By Grace Pecci
The constitutionality of the dress code at Robert Adams Middle School (RAMS), which was established six years ago, was recently debated.
A small card with an American flag as the background had been passed around the school with The Massachusetts General Law Part 1, Section XII, Chapter 71, Section 83 stating “Dress and appearance of students protected. School officials shall not abridge the rights of students as to personal dress and appearance except if such officials determine that such personal dress and appearance violate reasonable standards of health, safety and cleanliness.”
Principal Peter Botelho indicated that he did not know who sent this around. Other teachers at the middle school did not want to name the person.
TJ Farrell and Nick Pecci said that they were walking downtown in Holliston with a group of friends and a parent pulled over her car. She asked if they liked the dress code and gave them about 200 cards to pass out. Pecci, Farrell, and a few other kids passed the cards around the school.
Eighth grade Social Studies teacher Mr. Jesse Conant compared school dress code to a scenario such as screaming “fire” in a movie theater. He said that although humans have rights for freedom of speech, there are still laws that prevent people from screaming “fire” in a movie theater when there is no fire.
It is similar to the issues with the dress code because although there are laws stating that school officials cannot take away the rights of students for dress and appearance, “there are laws in the country that do apply if people are wearing something that can cause problems,” Mr. Conant said.
“Dress code has constitutional issues connected to them, that is true. However, reasonableness is the word that comes in school law,” Mr. Botelho said.
He went on to explain that standards for the school dress code were determined by students and parents initially but then it was elected by school boards.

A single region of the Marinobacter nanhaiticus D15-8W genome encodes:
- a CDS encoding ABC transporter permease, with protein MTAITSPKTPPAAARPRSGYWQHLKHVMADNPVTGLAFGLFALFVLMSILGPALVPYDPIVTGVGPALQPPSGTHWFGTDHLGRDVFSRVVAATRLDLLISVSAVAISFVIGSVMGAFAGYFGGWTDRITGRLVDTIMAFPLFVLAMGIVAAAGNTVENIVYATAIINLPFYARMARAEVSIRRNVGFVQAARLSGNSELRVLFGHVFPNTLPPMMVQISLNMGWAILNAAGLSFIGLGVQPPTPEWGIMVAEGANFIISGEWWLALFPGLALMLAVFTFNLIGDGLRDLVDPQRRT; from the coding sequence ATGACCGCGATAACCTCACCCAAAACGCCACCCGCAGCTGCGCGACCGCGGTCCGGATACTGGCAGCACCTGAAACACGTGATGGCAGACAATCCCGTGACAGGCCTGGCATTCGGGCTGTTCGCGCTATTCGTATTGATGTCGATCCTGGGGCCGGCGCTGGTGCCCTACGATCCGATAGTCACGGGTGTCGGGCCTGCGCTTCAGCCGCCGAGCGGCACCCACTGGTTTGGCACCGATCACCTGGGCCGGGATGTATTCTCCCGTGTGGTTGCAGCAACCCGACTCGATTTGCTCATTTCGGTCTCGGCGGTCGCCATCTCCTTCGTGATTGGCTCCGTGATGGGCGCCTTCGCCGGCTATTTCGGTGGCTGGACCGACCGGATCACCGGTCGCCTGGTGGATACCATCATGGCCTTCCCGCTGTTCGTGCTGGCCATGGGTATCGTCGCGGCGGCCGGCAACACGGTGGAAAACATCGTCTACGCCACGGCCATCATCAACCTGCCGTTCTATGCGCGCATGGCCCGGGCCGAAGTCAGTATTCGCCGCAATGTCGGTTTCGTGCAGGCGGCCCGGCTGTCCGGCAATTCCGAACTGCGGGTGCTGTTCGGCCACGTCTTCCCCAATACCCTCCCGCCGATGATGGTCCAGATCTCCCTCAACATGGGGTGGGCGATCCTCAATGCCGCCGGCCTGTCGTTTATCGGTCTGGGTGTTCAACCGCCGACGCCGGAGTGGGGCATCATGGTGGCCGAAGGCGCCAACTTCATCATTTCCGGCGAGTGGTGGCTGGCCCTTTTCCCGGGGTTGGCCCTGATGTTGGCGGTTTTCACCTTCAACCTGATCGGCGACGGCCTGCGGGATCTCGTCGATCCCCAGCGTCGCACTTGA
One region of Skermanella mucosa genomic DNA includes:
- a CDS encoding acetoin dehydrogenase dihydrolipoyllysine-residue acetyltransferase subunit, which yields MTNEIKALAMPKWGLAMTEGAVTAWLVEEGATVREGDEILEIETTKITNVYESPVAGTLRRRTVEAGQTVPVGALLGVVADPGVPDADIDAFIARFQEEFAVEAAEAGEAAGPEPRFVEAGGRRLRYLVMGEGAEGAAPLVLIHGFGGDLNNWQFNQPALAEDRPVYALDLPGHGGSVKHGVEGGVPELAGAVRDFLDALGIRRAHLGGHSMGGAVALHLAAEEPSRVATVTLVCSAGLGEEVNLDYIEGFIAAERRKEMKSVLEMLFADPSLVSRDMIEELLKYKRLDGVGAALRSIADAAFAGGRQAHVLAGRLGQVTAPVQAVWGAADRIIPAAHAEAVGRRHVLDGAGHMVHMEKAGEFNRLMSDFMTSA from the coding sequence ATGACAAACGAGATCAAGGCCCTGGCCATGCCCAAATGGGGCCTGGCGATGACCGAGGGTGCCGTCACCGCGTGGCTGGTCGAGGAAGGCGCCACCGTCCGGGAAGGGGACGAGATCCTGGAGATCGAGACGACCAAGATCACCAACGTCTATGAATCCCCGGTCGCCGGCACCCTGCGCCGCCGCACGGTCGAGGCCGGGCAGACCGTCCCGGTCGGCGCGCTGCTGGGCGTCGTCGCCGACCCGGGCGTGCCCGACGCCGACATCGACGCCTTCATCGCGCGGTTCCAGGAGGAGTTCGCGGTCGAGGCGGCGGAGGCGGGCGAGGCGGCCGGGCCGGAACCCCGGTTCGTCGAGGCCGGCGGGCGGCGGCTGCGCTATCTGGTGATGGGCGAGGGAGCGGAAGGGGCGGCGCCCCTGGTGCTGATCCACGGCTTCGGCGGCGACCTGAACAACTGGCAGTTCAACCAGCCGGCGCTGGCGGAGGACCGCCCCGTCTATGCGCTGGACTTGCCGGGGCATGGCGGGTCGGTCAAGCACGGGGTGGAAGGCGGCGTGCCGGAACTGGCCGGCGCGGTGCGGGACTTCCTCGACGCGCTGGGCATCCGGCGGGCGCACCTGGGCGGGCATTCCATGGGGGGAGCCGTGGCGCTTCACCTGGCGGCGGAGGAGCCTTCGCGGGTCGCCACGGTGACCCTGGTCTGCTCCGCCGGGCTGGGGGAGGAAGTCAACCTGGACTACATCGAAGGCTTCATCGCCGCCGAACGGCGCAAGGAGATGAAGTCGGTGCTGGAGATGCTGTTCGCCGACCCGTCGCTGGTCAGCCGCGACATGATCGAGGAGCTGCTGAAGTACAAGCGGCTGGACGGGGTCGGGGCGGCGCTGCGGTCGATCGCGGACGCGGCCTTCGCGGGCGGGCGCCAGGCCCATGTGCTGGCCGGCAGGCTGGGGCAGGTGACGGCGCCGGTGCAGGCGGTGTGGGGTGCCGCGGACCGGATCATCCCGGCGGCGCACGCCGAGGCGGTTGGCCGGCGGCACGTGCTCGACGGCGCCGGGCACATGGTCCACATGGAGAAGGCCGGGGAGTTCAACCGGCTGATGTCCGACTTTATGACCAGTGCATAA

According to three seventh graders, Kathryn Johnston, Lexie Aylward, and Elena Daly, many of the recent problems with the dress code at RAMS include yoga pants that are too tight, straps that aren’t wide enough and skirts or dresses that aren’t long enough. The main problem with boys is seeing their boxers.
Mr. Botelho understands that students have individual styles, but he said that there is a need for reasonable standards. The dress code was initially established by former principal, Jessica Huizenga, along with the input of parents and students. Over the years, it has been slightly revised.
Mr. Conant said the big thing with dress code is that teachers and administrators look at school as a professional environment and take school seriously. He sees students breaking the dress code often, but it depends on the time of the year and the weather. When the weather is nicer, girls break the dress code more often by wearing shorts and skirts that are too short, and their tank top straps are not wide enough.
Johnston feels that the dress code is stricter about the clothing that girls wear.
“Girls have it so hard,” Johnston said. She doesn’t understand why the middle school has a dress code if the high school doesn’t.
“Guys have two rules, girls have fifty,” Aylward said
Elena Daly understands some of the rules but feels that some aspects of the dress code are annoying. She said that it is hard to find clothes that fit the dress code regulations.
Mr. Botelho said that a lot of students like to have no restrictions upon their choices and don’t understand the need for reasonable standards. The parents “want to have some guidelines in a middle school, it’s hard to make them perfect.”